I agree with that idea. For many years, I have felt the graphic depiction of the brain such as this:
Is, in some sense, wrong, or even kind of obscene. A brain per se
is not a proper object of cognition, as it actually doesn't do
anything. What is removed from the skull, as in the above image, is no longer really an organ, and certainly not 'something that thinks'. Whatever meaning it is able to comprehend, is only by virtue of its situatedness within the context of a living being, who is in turn situated in the environment. So it is really not an 'object which thinks'. In fact I would argue there is no object which thinks.
Accordingly I also have the view that patterns seen in such images in this:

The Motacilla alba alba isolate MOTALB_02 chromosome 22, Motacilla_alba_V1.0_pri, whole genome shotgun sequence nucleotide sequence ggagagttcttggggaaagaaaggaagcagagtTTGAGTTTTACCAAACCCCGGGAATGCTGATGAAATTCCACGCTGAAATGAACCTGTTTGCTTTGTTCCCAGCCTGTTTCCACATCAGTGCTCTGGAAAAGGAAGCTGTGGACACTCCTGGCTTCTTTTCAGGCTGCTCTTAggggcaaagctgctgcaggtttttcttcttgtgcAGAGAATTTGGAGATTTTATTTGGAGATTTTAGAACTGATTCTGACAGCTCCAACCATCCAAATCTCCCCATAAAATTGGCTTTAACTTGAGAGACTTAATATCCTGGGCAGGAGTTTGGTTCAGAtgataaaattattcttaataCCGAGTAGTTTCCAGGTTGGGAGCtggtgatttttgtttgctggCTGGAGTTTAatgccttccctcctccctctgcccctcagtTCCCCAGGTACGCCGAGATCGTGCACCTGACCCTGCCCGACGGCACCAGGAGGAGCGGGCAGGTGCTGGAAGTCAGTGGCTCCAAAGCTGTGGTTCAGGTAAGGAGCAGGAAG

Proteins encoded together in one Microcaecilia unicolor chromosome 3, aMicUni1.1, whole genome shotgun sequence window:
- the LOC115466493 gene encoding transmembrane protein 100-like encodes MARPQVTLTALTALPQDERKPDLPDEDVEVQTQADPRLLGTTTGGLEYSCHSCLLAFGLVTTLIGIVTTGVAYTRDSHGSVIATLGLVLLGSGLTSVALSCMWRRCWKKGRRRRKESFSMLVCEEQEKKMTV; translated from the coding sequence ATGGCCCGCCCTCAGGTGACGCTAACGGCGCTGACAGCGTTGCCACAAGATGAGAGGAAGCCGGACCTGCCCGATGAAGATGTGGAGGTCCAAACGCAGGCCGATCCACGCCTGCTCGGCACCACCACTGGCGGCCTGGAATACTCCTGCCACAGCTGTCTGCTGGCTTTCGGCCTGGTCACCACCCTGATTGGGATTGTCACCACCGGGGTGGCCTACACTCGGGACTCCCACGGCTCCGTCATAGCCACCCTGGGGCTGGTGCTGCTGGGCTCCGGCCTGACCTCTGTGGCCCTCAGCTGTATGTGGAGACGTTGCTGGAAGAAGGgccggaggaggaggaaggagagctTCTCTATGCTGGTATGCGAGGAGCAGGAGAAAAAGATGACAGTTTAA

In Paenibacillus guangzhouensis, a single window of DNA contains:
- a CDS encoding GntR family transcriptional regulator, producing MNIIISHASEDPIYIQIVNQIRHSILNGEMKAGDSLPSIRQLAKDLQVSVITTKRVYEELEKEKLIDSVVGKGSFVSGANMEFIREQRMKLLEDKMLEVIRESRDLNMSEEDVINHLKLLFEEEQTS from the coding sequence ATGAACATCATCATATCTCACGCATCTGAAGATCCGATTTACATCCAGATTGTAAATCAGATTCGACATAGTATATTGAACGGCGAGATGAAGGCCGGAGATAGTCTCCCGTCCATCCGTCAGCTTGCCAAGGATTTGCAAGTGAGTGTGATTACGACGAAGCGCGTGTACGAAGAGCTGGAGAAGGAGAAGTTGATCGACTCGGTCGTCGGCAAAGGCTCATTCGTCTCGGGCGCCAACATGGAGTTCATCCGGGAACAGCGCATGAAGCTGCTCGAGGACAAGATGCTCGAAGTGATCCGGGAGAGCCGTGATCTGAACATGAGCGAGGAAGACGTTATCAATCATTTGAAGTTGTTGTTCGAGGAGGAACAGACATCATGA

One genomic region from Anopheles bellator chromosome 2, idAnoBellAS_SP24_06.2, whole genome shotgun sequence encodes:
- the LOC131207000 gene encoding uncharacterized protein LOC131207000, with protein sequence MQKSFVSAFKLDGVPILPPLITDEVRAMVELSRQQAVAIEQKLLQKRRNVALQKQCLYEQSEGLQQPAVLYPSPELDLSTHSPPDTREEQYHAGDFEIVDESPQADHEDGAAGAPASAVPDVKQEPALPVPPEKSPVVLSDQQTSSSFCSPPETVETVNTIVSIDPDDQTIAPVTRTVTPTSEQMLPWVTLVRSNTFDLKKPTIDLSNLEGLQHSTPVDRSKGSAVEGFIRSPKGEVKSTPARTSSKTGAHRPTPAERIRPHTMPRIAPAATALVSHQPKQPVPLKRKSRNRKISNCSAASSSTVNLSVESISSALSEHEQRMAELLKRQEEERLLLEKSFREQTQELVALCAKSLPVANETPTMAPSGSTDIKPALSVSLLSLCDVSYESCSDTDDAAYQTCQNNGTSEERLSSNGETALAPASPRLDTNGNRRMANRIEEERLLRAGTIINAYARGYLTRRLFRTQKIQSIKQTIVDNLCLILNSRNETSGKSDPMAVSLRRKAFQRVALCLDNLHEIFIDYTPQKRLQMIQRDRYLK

Do not actually represent 'thoughts'. Why? Because to infer this misunderstands the nature of 'representation'. When a rational being looks at a sign or a symbol, he or she knows 'this sign means such-and-such' by the process of inference and the ability to grasp abstract ideas. However a neural pattern doesn't represent
something, because it is not a sign or a symbol. What is it, exactly? Well, in fact, as an image, it is nothing whatever. It is exactly what you see: a collection of coloured spots on a film. A specialist may be able to infer
something about what the subject of such a scan is thinking, but this inference is again much more a matter of interpreting signs and symbols, than an insight into the nature of what thinking actually is